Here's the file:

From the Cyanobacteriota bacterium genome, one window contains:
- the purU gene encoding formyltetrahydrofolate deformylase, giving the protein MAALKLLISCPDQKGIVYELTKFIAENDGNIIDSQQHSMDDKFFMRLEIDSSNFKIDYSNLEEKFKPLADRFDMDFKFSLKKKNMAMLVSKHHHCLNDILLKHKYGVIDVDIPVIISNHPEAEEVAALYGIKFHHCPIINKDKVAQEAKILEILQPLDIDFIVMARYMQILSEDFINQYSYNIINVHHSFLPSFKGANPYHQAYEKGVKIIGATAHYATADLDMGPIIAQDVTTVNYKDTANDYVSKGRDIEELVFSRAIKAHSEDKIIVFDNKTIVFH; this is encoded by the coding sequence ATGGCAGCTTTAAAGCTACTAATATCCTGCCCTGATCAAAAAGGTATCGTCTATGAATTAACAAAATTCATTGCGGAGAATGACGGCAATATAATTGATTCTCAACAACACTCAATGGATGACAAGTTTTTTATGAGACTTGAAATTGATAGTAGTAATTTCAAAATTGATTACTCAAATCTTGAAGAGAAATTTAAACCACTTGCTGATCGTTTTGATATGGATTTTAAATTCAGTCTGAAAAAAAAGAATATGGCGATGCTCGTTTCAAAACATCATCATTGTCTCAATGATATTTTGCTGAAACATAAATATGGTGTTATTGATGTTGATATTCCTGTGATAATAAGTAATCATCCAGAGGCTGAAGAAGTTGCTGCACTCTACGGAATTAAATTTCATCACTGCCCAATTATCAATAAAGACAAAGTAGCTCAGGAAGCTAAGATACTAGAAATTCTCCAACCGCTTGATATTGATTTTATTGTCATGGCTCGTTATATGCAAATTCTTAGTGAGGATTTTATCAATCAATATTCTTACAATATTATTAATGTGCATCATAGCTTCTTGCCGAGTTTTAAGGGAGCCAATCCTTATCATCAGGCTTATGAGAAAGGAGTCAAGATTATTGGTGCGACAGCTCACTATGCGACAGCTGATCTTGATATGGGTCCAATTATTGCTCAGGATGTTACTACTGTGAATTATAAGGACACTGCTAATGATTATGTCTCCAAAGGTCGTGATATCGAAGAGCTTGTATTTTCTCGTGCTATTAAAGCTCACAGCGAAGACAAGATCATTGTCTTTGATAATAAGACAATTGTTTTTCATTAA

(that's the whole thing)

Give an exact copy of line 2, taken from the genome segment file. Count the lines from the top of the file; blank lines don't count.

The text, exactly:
- the purU gene encoding formyltetrahydrofolate deformylase, giving the protein MAALKLLISCPDQKGIVYELTKFIAENDGNIIDSQQHSMDDKFFMRLEIDSSNFKIDYSNLEEKFKPLADRFDMDFKFSLKKKNMAMLVSKHHHCLNDILLKHKYGVIDVDIPVIISNHPEAEEVAALYGIKFHHCPIINKDKVAQEAKILEILQPLDIDFIVMARYMQILSEDFINQYSYNIINVHHSFLPSFKGANPYHQAYEKGVKIIGATAHYATADLDMGPIIAQDVTTVNYKDTANDYVSKGRDIEELVFSRAIKAHSEDKIIVFDNKTIVFH; this is encoded by the coding sequence ATGGCAGCTTTAAAGCTACTAATATCCTGCCCTGATCAAAAAGGTATCGTCTATGAATTAACAAAATTCATTGCGGAGAATGACGGCAATATAATTGATTCTCAACAACACTCAATGGATGACAAGTTTTTTATGAGACTTGAAATTGATAGTAGTAATTTCAAAATTGATTACTCAAATCTTGAAGAGAAATTTAAACCACTTGCTGATCGTTTTGATATGGATTTTAAATTCAGTCTGAAAAAAAAGAATATGGCGATGCTCGTTTCAAAACATCATCATTGTCTCAATGATATTTTGCTGAAACATAAATATGGTGTTATTGATGTTGATATTCCTGTGATAATAAGTAATCATCCAGAGGCTGAAGAAGTTGCTGCACTCTACGGAATTAAATTTCATCACTGCCCAATTATCAATAAAGACAAAGTAGCTCAGGAAGCTAAGATACTAGAAATTCTCCAACCGCTTGATATTGATTTTATTGTCATGGCTCGTTATATGCAAATTCTTAGTGAGGATTTTATCAATCAATATTCTTACAATATTATTAATGTGCATCATAGCTTCTTGCCGAGTTTTAAGGGAGCCAATCCTTATCATCAGGCTTATGAGAAAGGAGTCAAGATTATTGGTGCGACAGCTCACTATGCGACAGCTGATCTTGATATGGGTCCAATTATTGCTCAGGATGTTACTACTGTGAATTATAAGGACACTGCTAATGATTATGTCTCCAAAGGTCGTGATATCGAAGAGCTTGTATTTTCTCGTGCTATTAAAGCTCACAGCGAAGACAAGATCATTGTCTTTGATAATAAGACAATTGTTTTTCATTAA